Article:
On Aug. 5, Demi Lovato spoke out for the first time since her July overdose, thanking God "for keeping me alive and well," her fans for their support, her family, her business team and the doctors and nurses at the Los Angeles hospital who've been treating her for the last 13 days.

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The following day, Aug. 6, TMZ reported that now that Demi has made it clear that she wants "to heal and focus on my sobriety and road to recovery," her team is preparing to help her clean house of all the negative friends and influences in her life who might have contributed to her heartbreaking decision to break six years of sobriety with devastating consequences.

Sources close to the pop star, who turns 26 on Aug. 20, tell TMZ that "there will be a major focus on separating her from toxic people in her life once she gets out of rehab -- including even a distant relative who is believed to have a negative impact on her," the site explains, adding that there's one friend in particular who's at the top of the hit list.

If friends and acquaintances don't have Demi's best interests in mind, they won't be tolerated. That includes "partymongers, drug users or 'yes' friends who allow her to get in harm's way," TMZ writes.

Demi will be advised to get a new phone number and only share it with those who won't use it to tempt her back down a dark path.

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Cutting out bad influences -- as well as access to drug dealers -- is exactly what Demi's team encouraged her to do the first time she got sober in 2012 during a life-changing intervention.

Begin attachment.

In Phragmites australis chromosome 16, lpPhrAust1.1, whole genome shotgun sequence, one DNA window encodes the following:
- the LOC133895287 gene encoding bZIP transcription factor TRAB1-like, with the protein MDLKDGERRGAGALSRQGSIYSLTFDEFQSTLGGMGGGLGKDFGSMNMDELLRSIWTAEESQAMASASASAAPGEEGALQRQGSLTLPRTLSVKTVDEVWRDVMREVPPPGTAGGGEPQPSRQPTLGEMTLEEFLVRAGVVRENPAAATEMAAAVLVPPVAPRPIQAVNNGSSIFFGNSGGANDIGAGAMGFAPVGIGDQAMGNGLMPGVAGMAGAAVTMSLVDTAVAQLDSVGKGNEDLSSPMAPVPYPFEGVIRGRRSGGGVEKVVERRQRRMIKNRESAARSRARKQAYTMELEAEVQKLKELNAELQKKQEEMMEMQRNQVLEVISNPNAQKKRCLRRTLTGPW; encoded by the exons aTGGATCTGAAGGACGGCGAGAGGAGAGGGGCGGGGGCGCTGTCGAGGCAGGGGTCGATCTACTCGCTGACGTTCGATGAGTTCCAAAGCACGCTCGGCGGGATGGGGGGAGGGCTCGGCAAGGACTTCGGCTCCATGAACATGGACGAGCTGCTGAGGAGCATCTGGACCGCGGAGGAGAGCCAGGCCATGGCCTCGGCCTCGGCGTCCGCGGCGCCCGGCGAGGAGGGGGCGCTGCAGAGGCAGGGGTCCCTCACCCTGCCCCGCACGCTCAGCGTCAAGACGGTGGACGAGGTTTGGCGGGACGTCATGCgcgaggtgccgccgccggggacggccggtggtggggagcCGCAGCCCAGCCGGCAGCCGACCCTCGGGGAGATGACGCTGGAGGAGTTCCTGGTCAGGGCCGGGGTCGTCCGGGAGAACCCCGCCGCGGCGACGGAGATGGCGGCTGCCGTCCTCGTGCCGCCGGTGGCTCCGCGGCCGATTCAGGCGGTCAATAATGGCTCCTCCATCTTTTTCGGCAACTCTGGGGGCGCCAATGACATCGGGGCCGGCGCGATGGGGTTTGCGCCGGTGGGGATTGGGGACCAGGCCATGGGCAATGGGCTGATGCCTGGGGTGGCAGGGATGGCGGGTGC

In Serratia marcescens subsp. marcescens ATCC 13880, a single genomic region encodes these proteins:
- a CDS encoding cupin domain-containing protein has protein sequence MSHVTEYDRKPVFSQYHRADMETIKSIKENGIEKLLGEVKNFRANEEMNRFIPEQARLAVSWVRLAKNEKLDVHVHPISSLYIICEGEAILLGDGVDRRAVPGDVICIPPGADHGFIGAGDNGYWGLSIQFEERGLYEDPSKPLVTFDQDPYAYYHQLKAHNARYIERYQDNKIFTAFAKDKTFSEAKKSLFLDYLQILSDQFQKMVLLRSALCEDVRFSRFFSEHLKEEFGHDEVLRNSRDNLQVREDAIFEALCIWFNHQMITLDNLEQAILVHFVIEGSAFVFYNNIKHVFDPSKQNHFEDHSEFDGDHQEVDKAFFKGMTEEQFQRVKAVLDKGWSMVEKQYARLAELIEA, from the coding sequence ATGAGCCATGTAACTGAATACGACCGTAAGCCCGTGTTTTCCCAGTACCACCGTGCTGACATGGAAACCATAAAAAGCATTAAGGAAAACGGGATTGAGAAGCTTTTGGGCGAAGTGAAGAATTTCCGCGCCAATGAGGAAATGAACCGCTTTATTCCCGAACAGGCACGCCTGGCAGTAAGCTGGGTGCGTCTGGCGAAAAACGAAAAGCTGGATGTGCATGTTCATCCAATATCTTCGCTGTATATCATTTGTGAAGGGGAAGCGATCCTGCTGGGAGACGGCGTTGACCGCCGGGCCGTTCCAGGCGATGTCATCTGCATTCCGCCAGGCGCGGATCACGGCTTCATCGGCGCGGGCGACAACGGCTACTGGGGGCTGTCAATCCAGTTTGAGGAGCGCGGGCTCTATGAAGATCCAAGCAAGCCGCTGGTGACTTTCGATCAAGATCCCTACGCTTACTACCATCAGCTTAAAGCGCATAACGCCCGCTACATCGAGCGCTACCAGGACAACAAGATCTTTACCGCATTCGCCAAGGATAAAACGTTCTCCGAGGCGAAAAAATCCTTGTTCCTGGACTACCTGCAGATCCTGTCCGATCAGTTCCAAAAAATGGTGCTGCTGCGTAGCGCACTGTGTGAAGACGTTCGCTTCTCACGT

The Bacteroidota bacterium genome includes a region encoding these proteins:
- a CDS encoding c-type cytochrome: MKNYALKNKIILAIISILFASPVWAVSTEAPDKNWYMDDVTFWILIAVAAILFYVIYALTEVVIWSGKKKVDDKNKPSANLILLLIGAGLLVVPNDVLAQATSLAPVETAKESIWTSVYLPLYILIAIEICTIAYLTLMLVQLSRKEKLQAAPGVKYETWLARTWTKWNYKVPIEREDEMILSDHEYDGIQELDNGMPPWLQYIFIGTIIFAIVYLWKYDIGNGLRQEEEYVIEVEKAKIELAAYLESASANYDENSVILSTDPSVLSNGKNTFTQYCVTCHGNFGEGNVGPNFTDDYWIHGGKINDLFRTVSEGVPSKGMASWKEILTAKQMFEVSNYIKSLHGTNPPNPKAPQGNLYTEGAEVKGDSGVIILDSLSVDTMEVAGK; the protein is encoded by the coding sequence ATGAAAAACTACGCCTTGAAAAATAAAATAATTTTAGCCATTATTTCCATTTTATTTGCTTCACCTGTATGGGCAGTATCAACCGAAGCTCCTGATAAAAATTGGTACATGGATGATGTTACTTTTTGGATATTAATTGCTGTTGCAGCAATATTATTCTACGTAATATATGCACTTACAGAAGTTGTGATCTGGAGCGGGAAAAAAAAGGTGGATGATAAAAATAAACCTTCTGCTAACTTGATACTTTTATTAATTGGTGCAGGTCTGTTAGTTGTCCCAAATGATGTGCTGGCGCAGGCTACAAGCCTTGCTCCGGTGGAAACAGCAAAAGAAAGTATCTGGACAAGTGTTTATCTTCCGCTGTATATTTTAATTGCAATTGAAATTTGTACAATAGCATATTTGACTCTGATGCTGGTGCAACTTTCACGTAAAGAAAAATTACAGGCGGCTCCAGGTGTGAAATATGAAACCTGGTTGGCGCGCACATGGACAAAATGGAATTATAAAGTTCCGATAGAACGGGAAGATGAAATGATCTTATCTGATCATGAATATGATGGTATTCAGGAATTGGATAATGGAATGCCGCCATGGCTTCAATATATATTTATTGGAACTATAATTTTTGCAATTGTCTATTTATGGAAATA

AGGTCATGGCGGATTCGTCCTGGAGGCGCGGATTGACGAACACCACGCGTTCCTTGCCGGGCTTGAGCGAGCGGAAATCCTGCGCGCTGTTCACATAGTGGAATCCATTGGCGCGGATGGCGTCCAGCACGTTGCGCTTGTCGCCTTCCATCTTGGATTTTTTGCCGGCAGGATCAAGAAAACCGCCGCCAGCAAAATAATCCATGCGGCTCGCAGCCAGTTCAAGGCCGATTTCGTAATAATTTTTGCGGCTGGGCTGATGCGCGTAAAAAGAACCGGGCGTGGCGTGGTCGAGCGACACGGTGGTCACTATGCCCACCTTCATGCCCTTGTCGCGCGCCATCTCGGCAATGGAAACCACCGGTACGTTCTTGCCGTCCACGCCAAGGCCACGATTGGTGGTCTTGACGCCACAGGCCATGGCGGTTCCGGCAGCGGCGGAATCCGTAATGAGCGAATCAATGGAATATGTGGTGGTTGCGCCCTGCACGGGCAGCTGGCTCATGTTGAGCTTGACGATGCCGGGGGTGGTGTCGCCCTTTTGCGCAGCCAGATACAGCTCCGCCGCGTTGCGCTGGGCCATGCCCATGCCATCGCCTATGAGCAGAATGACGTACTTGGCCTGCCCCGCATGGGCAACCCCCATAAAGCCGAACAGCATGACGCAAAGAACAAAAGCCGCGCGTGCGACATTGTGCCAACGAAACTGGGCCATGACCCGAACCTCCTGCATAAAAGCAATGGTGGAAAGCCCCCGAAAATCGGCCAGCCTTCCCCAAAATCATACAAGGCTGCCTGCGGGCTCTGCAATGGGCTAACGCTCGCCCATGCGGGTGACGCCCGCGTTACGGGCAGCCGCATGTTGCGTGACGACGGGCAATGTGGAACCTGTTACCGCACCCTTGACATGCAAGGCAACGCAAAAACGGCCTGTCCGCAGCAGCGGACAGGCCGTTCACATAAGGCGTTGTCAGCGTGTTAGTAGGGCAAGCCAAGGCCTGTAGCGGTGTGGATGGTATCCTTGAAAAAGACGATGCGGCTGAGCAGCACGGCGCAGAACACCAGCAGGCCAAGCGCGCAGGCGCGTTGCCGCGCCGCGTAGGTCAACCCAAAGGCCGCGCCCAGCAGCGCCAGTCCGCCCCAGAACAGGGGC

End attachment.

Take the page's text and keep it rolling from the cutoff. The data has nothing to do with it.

She previously rejected their efforts to help her get clean, but during that "final [intervention], everyone was like, 'We are no longer going to leave, we are leaving,'" Demi said on "The Jonathan Ross Show" in 2017. "That was the moment when I thought, 'Okay, I really need to get help and get sober.' [That] time I knew... I had hit rock bottom and I just needed to do this for myself."

In Demi's 2017 YouTube documentary "Simply Complicated," her then-manager, Phil McIntyre -- whom she stopped working with a few moths ago -- described the 2012 intervention as "the showdown of all showdowns." He and others confirmed that Demi's whole team -- managers, agents, attorneys -- had all agreed to cut ties with her if she wouldn't get sober.

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Demi -- who'd been trying to hide that she was doing bags of pills and eight balls of cocaine, the documentary revealed -- smashed her cell phone and submerged it in a vase of water in order to cut contact with her drug dealers as well as bad influences and agreed to seek help. Her manager showed the cracked and battered phone, which he'd saved after all those years, during the documentary. "It was the beginning of the process of surrendering," Demi explained.

According to TMZ, in the wake of her July OD, the singer has agreed to go to rehab -- which wasn't a given early on in her health crisis, multiple reports revealed -- and her team has arranged for her to enter a live-in facility as soon as she's released from the hospital.

In the statement she posted on Instagram on Aug. 5, Demi implied that she intended to seek help. "I have always been transparent about my journey with addiction. What I've learned is that this illness is not something that disappears or fades with time. It is something I must continue to overcome and have not done yet," she wrote.

The statement continued, "I want to thank God for keeping me alive and well. To my fans, I am forever grateful for all of your love and support throughout this past week and beyond. Your positive thoughts and prayers have helped me navigate through this difficult time. I want to thank my family, my team, and the staff at Cedars-Sinai who have been by my side this entire time. Without them, I wouldn't be here writing this letter to all of you."

She concluded the note, "I now need time to heal and focus on my sobriety and road to recovery. The love you have all shown me will never be forgotten and I look forward to the day where I can say I came out on the other side. I will keep fighting."